Dak Prescott said he’d have a word with Ezekiel Elliott.
It was the third-year running back, after all, who described the Cowboys quarterback’s pair of fourth-quarter touchdown drives sandwiching an interception as “legendary” in the aftermath of Dallas’ 24-22 wild-card win over the Seahawks.
“I think that’s quite accurate,” receiver Amari Cooper chimed in.
Hold up, Prescott said.
“I’m in a young career. I’m three years in,” Prescott said. “I may have to tell (Elliott) to not say that again or to wait until later. Obviously it’s a great compliment. Obviously it’s a guy we came in together and we’ve been through the ups and the downs.
“(But) my goal is bigger than one playoff win.”
And yet, one playoff win is notable in Dallas these days.
The Cowboys entered a contest vs. Russell Wilson and Co. without a postseason win in the last three seasons. Not since the 1995 season has the franchise reached the NFC Championship Game. Prescott had led the Cowboys to 32 regular-season wins in three seasons, second among NFL quarterbacks only to Tom Brady in the span, but had not yet tallied a postseason victory.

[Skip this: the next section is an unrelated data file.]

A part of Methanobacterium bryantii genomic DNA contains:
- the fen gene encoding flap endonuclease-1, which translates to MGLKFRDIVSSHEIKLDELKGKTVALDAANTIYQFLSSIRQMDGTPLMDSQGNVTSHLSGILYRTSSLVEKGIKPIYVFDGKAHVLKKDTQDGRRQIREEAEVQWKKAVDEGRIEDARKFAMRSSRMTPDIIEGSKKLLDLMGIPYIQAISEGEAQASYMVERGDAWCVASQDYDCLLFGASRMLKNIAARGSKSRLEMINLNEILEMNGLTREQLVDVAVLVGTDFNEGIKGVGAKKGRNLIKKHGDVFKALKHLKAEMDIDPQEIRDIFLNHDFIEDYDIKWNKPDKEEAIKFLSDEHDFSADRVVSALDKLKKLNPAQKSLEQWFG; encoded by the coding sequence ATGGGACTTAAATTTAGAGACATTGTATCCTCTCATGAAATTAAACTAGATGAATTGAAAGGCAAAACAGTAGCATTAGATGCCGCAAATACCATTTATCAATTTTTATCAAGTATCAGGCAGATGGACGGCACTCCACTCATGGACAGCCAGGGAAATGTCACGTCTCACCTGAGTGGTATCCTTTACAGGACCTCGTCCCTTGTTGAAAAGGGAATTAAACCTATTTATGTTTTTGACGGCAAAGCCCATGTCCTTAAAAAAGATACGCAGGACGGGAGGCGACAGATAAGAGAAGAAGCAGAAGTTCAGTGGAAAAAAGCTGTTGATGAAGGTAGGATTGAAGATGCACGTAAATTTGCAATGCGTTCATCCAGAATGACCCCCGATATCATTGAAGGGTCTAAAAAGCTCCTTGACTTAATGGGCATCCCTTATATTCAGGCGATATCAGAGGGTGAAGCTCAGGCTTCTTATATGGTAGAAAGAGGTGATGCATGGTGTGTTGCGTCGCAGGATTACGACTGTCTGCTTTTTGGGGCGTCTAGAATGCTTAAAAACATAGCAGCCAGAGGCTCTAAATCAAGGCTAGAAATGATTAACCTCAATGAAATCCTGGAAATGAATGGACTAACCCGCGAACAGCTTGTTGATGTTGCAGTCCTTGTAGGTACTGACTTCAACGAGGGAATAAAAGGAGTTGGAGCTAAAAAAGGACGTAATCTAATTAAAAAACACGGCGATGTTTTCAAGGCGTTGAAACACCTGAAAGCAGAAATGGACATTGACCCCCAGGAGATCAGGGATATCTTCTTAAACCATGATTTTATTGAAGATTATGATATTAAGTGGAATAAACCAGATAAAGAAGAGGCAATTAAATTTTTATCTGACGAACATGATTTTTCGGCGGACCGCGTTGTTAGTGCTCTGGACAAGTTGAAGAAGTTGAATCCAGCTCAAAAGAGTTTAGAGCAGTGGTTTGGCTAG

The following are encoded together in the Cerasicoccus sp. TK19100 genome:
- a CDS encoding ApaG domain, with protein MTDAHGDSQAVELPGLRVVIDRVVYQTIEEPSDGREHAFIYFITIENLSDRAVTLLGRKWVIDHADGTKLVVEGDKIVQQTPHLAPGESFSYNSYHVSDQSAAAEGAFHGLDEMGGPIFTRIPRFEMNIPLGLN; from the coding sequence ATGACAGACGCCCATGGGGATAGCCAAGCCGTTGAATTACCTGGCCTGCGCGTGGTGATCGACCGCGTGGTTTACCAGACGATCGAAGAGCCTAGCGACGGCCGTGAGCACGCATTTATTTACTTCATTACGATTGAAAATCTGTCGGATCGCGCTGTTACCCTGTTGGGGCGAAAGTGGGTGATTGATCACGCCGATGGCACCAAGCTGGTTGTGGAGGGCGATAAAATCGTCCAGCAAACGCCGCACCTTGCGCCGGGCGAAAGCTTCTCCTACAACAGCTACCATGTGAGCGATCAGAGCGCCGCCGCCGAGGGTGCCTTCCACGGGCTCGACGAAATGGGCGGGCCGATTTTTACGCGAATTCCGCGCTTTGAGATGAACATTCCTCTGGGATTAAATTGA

Now a young Cowboys team has seen what winning in the postseason means.
“We ready,” defensive end Demarcus Lawrence said of the team’s takeaway. “There ain’t no turning back.”
Dallas built a small but steady lead through the first two and a half quarters, registering 3 points on its opening drive and a touchdown with 28 seconds left in the second quarter to take a 10-6 advantage into halftime.
The Cowboys bled the clock all night, hogging the ball for 34:50, nine minutes and 30 seconds more than a Seattle team limited to 73 rushing yards. The defense held 1,000-yard back Chris Carson to just 1.5 yards per carry and Russell Wilson to negative-8 passing yards in the first quarter.
Wilson hadn’t passed for negative yardage in 496 career regular-season or playoff quarters.
And still, Seattle led 14-10 entering the fourth quarter.
The Cowboys didn’t panic.
SOURCE: Jori Epstein, USA TODAY